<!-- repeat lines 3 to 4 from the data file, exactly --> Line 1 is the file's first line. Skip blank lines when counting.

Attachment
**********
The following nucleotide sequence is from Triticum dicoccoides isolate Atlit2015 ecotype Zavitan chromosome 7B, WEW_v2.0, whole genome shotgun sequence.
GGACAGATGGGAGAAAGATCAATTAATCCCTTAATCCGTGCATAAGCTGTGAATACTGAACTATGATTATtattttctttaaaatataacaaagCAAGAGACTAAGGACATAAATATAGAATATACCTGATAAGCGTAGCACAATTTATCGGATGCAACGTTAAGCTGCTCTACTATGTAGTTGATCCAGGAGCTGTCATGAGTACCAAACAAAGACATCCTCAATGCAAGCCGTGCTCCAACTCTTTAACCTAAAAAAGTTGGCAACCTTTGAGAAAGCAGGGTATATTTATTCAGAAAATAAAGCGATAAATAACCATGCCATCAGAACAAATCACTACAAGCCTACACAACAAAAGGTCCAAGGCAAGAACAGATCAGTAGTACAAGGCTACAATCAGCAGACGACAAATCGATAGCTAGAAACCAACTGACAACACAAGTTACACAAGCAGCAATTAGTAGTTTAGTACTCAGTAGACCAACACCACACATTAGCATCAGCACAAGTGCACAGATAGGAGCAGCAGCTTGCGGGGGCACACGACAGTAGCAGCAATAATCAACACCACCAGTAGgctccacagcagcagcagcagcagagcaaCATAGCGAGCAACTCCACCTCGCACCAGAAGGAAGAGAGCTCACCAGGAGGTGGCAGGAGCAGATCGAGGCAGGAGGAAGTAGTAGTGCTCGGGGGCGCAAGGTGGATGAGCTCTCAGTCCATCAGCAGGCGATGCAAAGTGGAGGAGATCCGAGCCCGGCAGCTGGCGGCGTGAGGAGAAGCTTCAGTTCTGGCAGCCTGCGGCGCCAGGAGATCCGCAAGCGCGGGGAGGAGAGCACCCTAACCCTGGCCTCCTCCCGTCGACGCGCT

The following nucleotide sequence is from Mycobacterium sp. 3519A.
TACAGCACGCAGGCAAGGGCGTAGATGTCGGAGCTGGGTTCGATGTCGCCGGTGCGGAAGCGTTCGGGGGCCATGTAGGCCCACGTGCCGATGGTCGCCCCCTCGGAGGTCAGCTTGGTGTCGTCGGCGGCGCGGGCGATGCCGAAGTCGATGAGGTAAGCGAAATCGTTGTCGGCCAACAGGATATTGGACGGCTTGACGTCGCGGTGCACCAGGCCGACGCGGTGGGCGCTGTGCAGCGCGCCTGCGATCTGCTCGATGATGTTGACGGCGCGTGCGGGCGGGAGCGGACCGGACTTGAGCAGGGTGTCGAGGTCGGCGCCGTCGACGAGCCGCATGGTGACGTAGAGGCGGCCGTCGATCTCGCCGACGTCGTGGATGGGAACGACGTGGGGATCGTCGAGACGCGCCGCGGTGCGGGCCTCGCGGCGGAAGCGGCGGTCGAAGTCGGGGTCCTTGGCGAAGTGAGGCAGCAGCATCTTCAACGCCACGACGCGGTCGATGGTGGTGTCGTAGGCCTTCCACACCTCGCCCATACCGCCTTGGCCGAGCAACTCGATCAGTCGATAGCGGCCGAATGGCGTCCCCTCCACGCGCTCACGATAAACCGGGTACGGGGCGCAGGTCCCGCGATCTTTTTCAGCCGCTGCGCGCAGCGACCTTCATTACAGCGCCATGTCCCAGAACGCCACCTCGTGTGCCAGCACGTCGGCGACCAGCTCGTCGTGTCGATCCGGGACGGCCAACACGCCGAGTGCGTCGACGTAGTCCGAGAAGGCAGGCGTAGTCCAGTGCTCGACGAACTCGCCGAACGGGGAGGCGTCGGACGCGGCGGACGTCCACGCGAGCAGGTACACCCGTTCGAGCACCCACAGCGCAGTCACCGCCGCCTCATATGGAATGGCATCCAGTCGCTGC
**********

The following nucleotide sequence is from Mycobacterium sp. 3519A.
TACAGCACGCAGGCAAGGGCGTAGATGTCGGAGCTGGGTTCGATGTCGCCGGTGCGGAAGCGTTCGGGGGCCATGTAGGCCCACGTGCCGATGGTCGCCCCCTCGGAGGTCAGCTTGGTGTCGTCGGCGGCGCGGGCGATGCCGAAGTCGATGAGGTAAGCGAAATCGTTGTCGGCCAACAGGATATTGGACGGCTTGACGTCGCGGTGCACCAGGCCGACGCGGTGGGCGCTGTGCAGCGCGCCTGCGATCTGCTCGATGATGTTGACGGCGCGTGCGGGCGGGAGCGGACCGGACTTGAGCAGGGTGTCGAGGTCGGCGCCGTCGACGAGCCGCATGGTGACGTAGAGGCGGCCGTCGATCTCGCCGACGTCGTGGATGGGAACGACGTGGGGATCGTCGAGACGCGCCGCGGTGCGGGCCTCGCGGCGGAAGCGGCGGTCGAAGTCGGGGTCCTTGGCGAAGTGAGGCAGCAGCATCTTCAACGCCACGACGCGGTCGATGGTGGTGTCGTAGGCCTTCCACACCTCGCCCATACCGCCTTGGCCGAGCAACTCGATCAGTCGATAGCGGCCGAATGGCGTCCCCTCCACGCGCTCACGATAAACCGGGTACGGGGCGCAGGTCCCGCGATCTTTTTCAGCCGCTGCGCGCAGCGACCTTCATTACAGCGCCATGTCCCAGAACGCCACCTCGTGTGCCAGCACGTCGGCGACCAGCTCGTCGTGTCGATCCGGGACGGCCAACACGCCGAGTGCGTCGACGTAGTCCGAGAAGGCAGGCGTAGTCCAGTGCTCGACGAACTCGCCGAACGGGGAGGCGTCGGACGCGGCGGACGTCCACGCGAGCAGGTACACCCGTTCGAGCACCCACAGCGCAGTCACCGCCGCCTCATATGGAATGGCATCCAGTCGCTGC